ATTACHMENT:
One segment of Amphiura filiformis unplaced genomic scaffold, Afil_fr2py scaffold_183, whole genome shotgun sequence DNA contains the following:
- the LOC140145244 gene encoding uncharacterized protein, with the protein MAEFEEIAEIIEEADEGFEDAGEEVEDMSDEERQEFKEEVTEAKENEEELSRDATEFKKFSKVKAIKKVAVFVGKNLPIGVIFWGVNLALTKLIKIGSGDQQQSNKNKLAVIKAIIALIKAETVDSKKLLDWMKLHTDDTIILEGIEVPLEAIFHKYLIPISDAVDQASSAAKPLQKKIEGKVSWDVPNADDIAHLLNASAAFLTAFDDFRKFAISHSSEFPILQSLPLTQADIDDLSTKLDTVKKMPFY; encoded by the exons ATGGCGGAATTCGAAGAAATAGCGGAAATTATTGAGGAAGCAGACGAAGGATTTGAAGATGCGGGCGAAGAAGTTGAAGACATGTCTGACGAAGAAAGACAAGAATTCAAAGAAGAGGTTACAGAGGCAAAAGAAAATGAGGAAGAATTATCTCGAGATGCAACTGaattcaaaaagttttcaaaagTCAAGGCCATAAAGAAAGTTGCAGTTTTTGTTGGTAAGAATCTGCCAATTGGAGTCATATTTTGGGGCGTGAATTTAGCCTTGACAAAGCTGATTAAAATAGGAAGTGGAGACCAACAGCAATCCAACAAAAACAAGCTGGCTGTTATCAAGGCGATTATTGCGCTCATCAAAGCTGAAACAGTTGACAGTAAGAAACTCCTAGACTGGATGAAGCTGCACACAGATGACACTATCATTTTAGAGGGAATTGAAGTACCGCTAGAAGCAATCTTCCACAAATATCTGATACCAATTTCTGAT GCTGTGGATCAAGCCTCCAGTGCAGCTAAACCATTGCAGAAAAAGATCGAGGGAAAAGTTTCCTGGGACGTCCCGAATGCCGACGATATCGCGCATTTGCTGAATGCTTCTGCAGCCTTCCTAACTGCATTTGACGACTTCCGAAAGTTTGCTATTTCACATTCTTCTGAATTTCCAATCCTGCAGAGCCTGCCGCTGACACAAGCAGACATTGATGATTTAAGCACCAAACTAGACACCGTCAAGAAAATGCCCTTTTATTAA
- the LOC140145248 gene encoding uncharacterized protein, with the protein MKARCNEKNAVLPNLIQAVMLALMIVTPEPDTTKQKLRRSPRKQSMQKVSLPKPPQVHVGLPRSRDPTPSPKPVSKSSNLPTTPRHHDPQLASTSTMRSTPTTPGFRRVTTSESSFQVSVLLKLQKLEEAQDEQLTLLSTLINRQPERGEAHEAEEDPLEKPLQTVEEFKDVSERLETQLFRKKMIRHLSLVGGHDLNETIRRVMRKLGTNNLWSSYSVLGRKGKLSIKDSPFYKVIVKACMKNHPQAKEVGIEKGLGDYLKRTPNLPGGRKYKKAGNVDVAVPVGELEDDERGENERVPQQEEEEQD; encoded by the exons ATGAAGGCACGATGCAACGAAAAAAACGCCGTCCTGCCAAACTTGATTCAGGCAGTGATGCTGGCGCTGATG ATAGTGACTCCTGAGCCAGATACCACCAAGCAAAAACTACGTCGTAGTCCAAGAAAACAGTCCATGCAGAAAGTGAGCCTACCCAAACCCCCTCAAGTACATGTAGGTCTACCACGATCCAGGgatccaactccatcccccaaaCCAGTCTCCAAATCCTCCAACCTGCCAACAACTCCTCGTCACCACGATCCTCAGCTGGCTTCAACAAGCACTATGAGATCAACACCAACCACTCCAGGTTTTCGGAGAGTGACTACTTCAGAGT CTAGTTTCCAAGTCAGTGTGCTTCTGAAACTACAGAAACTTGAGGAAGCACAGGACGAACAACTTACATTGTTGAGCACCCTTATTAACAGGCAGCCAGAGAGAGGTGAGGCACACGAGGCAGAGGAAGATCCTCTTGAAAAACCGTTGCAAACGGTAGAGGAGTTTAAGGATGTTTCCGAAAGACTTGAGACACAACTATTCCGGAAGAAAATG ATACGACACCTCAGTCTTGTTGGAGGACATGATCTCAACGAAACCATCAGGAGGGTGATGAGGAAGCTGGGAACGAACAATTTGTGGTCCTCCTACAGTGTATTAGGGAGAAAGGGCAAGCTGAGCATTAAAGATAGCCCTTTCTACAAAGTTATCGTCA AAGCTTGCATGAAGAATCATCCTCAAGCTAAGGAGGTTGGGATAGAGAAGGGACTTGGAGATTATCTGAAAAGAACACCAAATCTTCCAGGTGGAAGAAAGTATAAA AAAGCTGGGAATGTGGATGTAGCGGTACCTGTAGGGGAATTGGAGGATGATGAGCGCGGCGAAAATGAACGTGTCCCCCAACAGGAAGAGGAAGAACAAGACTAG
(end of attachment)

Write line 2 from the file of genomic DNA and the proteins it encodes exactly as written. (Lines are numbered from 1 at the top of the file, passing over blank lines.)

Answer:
- the LOC140145244 gene encoding uncharacterized protein, with the protein MAEFEEIAEIIEEADEGFEDAGEEVEDMSDEERQEFKEEVTEAKENEEELSRDATEFKKFSKVKAIKKVAVFVGKNLPIGVIFWGVNLALTKLIKIGSGDQQQSNKNKLAVIKAIIALIKAETVDSKKLLDWMKLHTDDTIILEGIEVPLEAIFHKYLIPISDAVDQASSAAKPLQKKIEGKVSWDVPNADDIAHLLNASAAFLTAFDDFRKFAISHSSEFPILQSLPLTQADIDDLSTKLDTVKKMPFY; encoded by the exons ATGGCGGAATTCGAAGAAATAGCGGAAATTATTGAGGAAGCAGACGAAGGATTTGAAGATGCGGGCGAAGAAGTTGAAGACATGTCTGACGAAGAAAGACAAGAATTCAAAGAAGAGGTTACAGAGGCAAAAGAAAATGAGGAAGAATTATCTCGAGATGCAACTGaattcaaaaagttttcaaaagTCAAGGCCATAAAGAAAGTTGCAGTTTTTGTTGGTAAGAATCTGCCAATTGGAGTCATATTTTGGGGCGTGAATTTAGCCTTGACAAAGCTGATTAAAATAGGAAGTGGAGACCAACAGCAATCCAACAAAAACAAGCTGGCTGTTATCAAGGCGATTATTGCGCTCATCAAAGCTGAAACAGTTGACAGTAAGAAACTCCTAGACTGGATGAAGCTGCACACAGATGACACTATCATTTTAGAGGGAATTGAAGTACCGCTAGAAGCAATCTTCCACAAATATCTGATACCAATTTCTGAT GCTGTGGATCAAGCCTCCAGTGCAGCTAAACCATTGCAGAAAAAGATCGAGGGAAAAGTTTCCTGGGACGTCCCGAATGCCGACGATATCGCGCATTTGCTGAATGCTTCTGCAGCCTTCCTAACTGCATTTGACGACTTCCGAAAGTTTGCTATTTCACATTCTTCTGAATTTCCAATCCTGCAGAGCCTGCCGCTGACACAAGCAGACATTGATGATTTAAGCACCAAACTAGACACCGTCAAGAAAATGCCCTTTTATTAA